Current Big 12 strategy invests a lot in moving the ball down the field with run/pass conflicts and hitting weak spots in space or else running over undermanned fronts. By having considerable matchup advantages to match receivers in coverage while playing overpowering defenders up front Texas can essentially tear multiple pages out of opposing playbooks.
Offensive matchup advantages
Texas doesn’t have as many advantages on offense. They’re not hopeless by any stretch of the imagination but there aren’t really any blooded, NFL-caliber skill athletes outside. Everyone has high hopes for big time athletes like Jordan Whittington, Kelvontay Dixon, Josh Moore, and Troy Omeire (to name a few) but these guys don’t have a lot of banked game reps yet nor much time in Steve Sarkisian’s offense.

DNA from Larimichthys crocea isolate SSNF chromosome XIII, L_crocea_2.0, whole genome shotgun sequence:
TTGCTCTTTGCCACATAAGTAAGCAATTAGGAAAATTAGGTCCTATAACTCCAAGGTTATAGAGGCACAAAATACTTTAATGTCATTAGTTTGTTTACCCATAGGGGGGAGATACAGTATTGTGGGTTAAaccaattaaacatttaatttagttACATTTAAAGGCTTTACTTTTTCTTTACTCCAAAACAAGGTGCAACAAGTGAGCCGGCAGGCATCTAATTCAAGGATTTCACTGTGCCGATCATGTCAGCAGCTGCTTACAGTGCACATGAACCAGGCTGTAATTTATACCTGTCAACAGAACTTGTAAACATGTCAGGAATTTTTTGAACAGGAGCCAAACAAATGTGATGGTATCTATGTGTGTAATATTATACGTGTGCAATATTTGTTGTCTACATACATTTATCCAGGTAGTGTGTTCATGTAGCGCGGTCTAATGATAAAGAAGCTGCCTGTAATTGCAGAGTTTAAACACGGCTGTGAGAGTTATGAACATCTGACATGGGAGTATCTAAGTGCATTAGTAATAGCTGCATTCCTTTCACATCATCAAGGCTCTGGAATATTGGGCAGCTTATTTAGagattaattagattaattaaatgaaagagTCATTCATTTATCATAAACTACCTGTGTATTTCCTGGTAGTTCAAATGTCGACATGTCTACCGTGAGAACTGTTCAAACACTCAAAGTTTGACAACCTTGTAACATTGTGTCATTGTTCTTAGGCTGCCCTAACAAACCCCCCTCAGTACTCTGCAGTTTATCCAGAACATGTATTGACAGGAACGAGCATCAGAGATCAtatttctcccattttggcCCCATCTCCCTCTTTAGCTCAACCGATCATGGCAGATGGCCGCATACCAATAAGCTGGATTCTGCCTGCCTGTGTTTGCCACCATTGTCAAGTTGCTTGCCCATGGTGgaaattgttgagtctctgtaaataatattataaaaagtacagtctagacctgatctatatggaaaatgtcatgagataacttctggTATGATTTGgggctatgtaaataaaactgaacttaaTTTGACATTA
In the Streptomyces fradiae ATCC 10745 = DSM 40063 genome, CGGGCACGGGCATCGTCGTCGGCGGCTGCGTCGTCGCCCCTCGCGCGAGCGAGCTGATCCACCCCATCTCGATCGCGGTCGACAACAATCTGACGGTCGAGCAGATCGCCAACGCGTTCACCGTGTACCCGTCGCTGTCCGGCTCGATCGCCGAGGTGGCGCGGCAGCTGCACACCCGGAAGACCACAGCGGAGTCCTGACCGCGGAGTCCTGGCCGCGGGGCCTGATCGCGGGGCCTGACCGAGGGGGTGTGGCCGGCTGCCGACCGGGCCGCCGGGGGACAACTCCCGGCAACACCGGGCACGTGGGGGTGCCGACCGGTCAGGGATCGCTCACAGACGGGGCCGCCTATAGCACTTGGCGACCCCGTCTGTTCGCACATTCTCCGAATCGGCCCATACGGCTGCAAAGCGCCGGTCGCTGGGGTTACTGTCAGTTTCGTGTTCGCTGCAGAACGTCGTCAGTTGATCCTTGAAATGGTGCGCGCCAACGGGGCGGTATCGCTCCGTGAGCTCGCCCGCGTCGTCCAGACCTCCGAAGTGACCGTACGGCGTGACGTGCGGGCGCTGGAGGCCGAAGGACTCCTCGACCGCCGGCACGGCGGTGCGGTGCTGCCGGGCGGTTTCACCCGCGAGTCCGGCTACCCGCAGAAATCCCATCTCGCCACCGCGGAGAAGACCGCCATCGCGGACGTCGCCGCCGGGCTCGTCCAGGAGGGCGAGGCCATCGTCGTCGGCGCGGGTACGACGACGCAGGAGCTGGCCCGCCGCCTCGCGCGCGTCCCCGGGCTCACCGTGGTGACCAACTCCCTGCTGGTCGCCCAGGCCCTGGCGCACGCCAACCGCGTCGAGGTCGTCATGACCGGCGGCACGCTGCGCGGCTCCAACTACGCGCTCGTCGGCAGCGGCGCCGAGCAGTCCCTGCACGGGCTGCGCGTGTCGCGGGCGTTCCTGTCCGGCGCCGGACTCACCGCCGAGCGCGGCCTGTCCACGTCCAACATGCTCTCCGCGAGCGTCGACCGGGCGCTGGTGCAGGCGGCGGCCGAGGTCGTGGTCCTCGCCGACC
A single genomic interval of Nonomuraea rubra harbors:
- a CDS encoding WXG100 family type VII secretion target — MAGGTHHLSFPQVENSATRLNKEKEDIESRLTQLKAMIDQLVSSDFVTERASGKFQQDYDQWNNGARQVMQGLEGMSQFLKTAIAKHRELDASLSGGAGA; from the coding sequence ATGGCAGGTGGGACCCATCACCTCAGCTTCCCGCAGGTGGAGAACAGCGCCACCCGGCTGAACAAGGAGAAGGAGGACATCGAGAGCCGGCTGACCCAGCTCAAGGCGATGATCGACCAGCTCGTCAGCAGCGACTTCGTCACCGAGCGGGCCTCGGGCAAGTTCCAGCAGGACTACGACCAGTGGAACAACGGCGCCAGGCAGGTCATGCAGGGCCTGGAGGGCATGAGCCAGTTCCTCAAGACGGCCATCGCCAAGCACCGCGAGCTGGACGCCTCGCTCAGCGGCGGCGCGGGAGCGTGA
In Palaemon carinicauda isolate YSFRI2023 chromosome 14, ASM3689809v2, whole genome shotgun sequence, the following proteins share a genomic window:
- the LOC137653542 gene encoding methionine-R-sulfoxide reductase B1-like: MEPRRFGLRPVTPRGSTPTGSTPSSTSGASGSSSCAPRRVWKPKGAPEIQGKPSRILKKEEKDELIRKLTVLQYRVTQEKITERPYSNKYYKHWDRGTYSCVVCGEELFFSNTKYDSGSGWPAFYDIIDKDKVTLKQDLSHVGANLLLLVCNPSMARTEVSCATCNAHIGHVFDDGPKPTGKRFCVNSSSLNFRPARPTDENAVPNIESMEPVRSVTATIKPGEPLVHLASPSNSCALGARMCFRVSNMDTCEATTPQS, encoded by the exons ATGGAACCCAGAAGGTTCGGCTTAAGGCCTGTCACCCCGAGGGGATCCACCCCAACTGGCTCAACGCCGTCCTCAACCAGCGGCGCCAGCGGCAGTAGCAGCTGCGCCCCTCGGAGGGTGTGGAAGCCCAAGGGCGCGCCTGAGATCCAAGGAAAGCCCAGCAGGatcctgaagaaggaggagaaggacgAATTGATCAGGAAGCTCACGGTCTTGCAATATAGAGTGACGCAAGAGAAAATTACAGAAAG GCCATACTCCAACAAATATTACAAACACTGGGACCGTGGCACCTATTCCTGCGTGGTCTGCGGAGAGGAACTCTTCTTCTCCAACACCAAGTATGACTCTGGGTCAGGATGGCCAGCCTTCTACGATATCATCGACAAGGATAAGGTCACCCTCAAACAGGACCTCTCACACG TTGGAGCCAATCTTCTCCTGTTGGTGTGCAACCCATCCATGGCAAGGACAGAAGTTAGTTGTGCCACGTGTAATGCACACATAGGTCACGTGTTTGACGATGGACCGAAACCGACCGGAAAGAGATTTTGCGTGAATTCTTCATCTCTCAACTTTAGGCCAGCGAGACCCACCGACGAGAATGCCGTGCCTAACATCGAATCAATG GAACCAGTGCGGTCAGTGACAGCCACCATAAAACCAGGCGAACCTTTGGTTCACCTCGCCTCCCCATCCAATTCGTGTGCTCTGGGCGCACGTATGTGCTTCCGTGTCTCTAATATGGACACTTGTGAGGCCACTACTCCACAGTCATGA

The main advantages Texas will have in 2021 are around the box.
One of the key advantages the Longhorns will have, which is somewhat understated, is their combination of athleticism and experience up front.
Texas had issues on the offensive line in 2021 but a great many of them related to one of two significant factors. The first was a lack of cohesion and familiarity with the new schemes implemented by offensive coordinator Mike Yurcich, both in the run game and in pass protection. The outside zone run game was also not a terrific fit for an interior line of Junior Angilau, Derek Kerstetter, and Denzel Okafor since the former two struggled to execute reach blocks. A bigger issue was the not infrequent assignment errors in executing some of their protections.